I’m currently working on a new lead guitar series of lessons for playing the minor pentatonic scale using the entire fretboard (coming soon) and I have to be honest, I get the feeling it’s not going to be as popular as I would like it to be. Why? Because I think most struggling guitarists are still looking for that amazing overnight miracle or sudden insight.
When I write new lessons I kind of interact with them while I’m writing, to get ideas and quite often I get caught up in the moment, ending up spending more time with the guitar in my hands instead of writing the lesson. Nothing wrong with that, it’s what playing guitar is all about but today something got me thinking about where a lot of guitarists go wrong and it reminds me of something that I read on Justin’s guitar site (excellent guitar resource) about transcribing. He’s really passionate about trying to convince you to stop relying on TABs and start listening, work things out for yourself, something which I couldn’t agree more.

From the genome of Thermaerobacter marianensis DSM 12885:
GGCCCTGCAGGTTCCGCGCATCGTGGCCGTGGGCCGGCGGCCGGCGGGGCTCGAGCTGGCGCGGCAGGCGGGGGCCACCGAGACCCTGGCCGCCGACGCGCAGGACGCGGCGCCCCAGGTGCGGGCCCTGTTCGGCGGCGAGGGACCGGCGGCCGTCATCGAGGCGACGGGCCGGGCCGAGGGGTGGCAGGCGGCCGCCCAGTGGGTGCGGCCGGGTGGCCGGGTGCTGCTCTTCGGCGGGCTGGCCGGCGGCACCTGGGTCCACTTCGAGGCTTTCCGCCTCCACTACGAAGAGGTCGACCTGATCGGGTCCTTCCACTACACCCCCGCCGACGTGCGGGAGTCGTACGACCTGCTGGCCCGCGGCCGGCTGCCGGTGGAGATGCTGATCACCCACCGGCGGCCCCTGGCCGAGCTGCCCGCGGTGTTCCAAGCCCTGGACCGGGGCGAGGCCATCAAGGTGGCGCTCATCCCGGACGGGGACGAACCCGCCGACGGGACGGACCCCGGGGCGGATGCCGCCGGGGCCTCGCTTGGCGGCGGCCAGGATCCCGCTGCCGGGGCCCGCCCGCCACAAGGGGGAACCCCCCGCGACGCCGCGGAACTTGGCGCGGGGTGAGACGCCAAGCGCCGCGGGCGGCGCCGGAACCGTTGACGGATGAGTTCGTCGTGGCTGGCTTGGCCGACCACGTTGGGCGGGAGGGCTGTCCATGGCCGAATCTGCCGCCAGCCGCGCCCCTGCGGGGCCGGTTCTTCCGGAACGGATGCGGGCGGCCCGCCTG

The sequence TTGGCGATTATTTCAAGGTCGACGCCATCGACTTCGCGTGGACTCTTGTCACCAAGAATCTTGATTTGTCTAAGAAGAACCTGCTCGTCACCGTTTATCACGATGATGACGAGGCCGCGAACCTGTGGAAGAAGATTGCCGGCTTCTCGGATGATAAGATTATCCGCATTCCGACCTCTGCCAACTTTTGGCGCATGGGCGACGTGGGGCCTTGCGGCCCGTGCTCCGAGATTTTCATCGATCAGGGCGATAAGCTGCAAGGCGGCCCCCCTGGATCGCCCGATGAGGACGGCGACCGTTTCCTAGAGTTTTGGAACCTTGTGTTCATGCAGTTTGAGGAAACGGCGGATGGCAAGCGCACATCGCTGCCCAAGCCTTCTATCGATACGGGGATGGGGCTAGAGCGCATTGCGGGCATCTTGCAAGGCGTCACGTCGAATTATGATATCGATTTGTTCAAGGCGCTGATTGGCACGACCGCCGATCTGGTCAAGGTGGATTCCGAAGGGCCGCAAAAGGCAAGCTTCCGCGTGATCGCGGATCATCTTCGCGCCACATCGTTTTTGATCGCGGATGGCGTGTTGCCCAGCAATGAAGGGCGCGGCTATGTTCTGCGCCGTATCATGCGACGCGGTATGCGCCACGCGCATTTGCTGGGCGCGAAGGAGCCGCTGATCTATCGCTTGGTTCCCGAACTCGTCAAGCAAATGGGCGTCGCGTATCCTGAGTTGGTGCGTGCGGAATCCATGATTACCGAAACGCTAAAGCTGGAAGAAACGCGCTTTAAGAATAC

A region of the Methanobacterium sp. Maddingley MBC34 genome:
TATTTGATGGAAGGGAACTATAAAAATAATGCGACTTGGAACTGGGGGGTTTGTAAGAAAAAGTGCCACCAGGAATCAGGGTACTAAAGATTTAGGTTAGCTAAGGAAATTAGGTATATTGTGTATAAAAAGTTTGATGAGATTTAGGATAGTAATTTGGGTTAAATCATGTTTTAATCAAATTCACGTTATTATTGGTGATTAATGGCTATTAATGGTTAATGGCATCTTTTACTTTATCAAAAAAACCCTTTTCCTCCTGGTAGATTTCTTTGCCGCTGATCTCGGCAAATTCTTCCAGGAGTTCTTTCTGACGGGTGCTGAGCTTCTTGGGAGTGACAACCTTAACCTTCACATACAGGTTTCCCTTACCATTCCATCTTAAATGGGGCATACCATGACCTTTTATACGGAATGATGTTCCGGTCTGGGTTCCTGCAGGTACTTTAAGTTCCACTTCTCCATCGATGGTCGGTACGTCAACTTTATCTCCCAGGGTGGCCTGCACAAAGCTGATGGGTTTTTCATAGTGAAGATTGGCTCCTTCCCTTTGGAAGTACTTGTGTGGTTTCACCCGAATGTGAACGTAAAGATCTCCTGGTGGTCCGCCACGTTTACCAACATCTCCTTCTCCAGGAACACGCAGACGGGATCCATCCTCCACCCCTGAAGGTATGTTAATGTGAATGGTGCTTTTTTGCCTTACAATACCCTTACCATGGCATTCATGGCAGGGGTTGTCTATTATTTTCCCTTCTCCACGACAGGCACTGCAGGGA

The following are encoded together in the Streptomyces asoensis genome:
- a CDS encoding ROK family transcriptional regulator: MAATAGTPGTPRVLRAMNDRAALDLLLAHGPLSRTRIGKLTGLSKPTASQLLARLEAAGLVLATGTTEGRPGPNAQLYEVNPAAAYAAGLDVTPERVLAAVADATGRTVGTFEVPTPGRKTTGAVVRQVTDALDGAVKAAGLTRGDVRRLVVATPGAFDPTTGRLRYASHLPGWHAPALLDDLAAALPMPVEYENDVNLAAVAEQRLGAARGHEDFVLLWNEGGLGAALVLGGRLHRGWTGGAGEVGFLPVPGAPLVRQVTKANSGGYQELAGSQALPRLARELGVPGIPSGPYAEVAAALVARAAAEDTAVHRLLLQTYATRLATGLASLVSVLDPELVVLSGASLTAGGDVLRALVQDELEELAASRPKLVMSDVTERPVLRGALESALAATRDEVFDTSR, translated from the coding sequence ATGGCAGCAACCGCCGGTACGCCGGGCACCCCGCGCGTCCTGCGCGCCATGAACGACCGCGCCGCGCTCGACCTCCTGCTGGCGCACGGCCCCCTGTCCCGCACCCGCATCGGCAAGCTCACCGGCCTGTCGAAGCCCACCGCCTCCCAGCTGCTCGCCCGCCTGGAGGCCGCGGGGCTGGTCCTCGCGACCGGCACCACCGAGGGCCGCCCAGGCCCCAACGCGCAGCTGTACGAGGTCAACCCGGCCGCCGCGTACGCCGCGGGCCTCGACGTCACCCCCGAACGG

If you’ve read more than a few of my lessons then you’ll know by now that I’m very passionate about convincing you to stop looking for quick fixes and realise that the boring stuff (which is only as boring as you make it) is where it’s all at. Why am I reminded of this? Because today while I was working on the new lesson, I sidetracked and ended up playing the minor pentatonic scale on one string with only one finger and I didn’t stop for about an hour doing just that and only that. Now the thing is, and this is really important, I’m not new to doing these kind of exercises, I’ve done similar things a thousand times for thousands of hours, I know them inside out but I’m never going to stop benefiting from them. Not ever! What’s more, even after this amount of years I’m still not bored with any of it and I still gain experience every time I do it.
This is what it takes to play guitar. You are never too good to practice stuff that on the surface seems so simple that you can skip to something more difficult or exciting. Many of my readers are guitarists that are stuck in the rut. If this is you then please take notice of what I have said here. It’s probably the most important piece of advice that will get you out of the guitar rut. What do I have to do to convince you?